ELV
12 minute read

Delivering the ultimate employee experience

Before setting up Learn Amp, as founder of entrepreneurs organisation The Supper Club, I spent fifteen years working with, and learning from, over 1000 of the UK’s most successful scale-up CEOs. In that time, I chaired around 700 round-tables and people management came up every single time. If there is one thing common across all of these successful leaders it’s their ability to attract, develop and retain great talent. Nothing else comes close.

It turns out that the key to attracting, developing and retaining great talent is to develop an amazing end-to-end experience in much the same way we’ve become adept at doing so for customers. So when we started to think about how software could help design and deliver the ultimate in Employee Experience we were keen to take inspiration from software outside of HR-tech where we’d inevitably be tempted just to iterate on what already exists.

Our customers are forward thinking and expect the same from their software vendors. They want to buy the future, not back the past. So we’ve built and continue to innovate for the businesses of tomorrow not today. And to do that we have to feel confident we have a good take on what tomorrow looks like.

 

The macro trends shaping the future of work

An employee will have an experience at work whether it’s managed or not. A good one can be delivered without the need for software but only, in our view, if you have a small business with no ambition to scale. For everyone else we’d argue you need help delivering Employee Experience for everyone, every day - rather than for some, on a good day!

And here’s why. As we see it there are four key societal trends that are driving and shaping the workplace of the future. Each creates complexity and challenges that mean the gap between the best employers and others is ever widening and with it increased competitive advantage (or disadvantage). These are driving fundamental changes in the way people work:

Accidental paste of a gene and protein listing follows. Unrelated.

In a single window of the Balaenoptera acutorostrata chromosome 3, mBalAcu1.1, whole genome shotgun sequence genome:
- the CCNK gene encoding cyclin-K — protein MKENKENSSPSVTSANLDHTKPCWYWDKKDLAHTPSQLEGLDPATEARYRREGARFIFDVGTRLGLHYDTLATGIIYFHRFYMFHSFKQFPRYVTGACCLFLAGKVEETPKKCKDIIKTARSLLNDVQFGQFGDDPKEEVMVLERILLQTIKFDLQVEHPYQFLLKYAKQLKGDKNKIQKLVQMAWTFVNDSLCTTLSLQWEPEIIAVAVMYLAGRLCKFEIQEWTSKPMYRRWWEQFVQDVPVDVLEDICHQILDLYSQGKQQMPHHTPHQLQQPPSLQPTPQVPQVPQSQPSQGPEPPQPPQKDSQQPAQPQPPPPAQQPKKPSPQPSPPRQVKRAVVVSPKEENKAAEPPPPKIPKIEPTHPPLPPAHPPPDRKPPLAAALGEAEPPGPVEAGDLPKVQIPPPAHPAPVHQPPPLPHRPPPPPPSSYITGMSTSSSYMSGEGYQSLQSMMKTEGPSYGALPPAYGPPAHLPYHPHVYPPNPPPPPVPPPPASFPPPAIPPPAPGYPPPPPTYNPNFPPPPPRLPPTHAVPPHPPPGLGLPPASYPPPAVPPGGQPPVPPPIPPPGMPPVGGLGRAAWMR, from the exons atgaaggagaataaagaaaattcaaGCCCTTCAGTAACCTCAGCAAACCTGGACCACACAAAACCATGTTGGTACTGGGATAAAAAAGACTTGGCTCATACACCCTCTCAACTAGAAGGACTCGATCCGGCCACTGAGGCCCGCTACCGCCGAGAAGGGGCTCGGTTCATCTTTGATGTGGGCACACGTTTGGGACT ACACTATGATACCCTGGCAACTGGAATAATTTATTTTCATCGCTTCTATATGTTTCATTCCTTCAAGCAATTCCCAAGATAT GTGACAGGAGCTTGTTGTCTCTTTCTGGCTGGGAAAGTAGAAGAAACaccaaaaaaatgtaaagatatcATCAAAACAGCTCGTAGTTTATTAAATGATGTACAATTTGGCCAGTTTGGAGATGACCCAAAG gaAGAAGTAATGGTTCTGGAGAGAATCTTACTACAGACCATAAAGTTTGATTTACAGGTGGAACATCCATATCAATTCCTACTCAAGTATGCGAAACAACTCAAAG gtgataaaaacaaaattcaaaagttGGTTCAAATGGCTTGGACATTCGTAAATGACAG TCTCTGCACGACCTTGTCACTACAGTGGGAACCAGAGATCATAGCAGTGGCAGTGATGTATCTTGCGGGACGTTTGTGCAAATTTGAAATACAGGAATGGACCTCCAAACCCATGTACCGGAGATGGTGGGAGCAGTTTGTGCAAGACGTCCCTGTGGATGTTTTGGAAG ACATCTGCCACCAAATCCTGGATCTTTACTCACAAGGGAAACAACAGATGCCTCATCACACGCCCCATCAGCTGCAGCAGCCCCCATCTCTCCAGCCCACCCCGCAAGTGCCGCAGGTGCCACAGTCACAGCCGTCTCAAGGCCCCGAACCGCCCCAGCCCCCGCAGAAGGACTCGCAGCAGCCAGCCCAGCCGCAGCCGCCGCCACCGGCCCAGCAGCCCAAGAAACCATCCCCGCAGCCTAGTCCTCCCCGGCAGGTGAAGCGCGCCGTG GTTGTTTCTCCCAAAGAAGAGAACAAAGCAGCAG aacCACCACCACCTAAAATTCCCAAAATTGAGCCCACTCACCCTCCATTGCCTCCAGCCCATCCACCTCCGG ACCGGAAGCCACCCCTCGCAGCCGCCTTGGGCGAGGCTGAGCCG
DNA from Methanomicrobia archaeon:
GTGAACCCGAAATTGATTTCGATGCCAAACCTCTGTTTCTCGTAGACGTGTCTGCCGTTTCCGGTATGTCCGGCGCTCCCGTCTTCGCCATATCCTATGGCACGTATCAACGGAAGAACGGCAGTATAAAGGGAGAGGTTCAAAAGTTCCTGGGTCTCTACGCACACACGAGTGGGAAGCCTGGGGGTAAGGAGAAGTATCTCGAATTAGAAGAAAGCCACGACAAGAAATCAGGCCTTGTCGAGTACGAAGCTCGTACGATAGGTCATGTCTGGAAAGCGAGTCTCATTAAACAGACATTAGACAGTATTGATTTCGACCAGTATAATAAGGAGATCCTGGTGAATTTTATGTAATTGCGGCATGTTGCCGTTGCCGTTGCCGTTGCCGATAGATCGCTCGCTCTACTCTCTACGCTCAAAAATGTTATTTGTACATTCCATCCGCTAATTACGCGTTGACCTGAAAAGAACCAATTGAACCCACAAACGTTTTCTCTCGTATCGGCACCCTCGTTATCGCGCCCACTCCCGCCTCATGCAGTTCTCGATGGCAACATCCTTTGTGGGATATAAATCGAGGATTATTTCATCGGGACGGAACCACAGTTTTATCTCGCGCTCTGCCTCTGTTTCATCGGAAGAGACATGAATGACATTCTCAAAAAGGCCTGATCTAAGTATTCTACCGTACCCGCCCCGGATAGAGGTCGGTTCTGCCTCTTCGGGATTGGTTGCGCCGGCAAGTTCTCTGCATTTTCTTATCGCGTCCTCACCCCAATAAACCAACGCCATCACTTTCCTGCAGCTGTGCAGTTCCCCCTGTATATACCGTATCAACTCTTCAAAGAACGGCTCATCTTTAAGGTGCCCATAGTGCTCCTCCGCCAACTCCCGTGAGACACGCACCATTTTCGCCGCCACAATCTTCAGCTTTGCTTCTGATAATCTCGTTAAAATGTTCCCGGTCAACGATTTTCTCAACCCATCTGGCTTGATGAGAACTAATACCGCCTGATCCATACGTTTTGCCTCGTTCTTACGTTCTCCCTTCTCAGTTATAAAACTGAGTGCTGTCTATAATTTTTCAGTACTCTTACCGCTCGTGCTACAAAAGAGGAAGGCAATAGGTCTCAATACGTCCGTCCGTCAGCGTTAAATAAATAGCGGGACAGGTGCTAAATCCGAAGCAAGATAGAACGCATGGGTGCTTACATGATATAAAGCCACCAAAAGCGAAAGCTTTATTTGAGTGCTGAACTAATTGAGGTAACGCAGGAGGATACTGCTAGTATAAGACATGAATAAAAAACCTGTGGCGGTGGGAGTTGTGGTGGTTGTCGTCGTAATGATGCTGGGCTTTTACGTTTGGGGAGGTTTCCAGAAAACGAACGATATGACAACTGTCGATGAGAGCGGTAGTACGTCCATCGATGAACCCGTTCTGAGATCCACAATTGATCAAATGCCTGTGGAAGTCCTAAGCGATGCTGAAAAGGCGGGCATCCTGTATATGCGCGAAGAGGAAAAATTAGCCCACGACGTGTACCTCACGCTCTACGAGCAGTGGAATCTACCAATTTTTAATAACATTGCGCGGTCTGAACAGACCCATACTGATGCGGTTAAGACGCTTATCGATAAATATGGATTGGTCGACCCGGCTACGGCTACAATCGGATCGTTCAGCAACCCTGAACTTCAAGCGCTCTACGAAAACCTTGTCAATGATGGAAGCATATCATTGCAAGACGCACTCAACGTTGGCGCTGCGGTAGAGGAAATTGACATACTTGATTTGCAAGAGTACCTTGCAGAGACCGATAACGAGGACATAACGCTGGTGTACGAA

1. Risk and regulation – the 2008 Crash was a watershed moment. In the decade since we’ve seen increased regulation not only in financial services but across all sectors. The introduction in the EU of the GDPR, for example, has huge implications for all businesses. Increased public awareness and transparency more generally mean that the inappropriate actions of one employee can expose a business to substantial liabilities or losses however unintentional. Training needs to be reframed around understanding and mitigating risk rather than simply complying with regulations.
  2. The age of AI - AI is driving change in almost every role. And with it are ever increasing rates at which employees are having to develop new skills to stay relevant in tomorrow’s workplace. Employees need engaging tools to become lifelong learners with access to content, courses and experiences that inspire, inform and improve performance. Yes, relevant content should be surfaced in the flow of work, but we also need to connect skills development and personal development pathways to performance reviews and peer feedback. Development must involve more than reading articles, watching TED talks and taking short, online courses. However great these are at inspiring and informing they are only part of the solution. Lasting improvement needs to integrate the human element: access to the right expertise at the right time, relevant coaching and above all work and experiences that allow practice and improvement.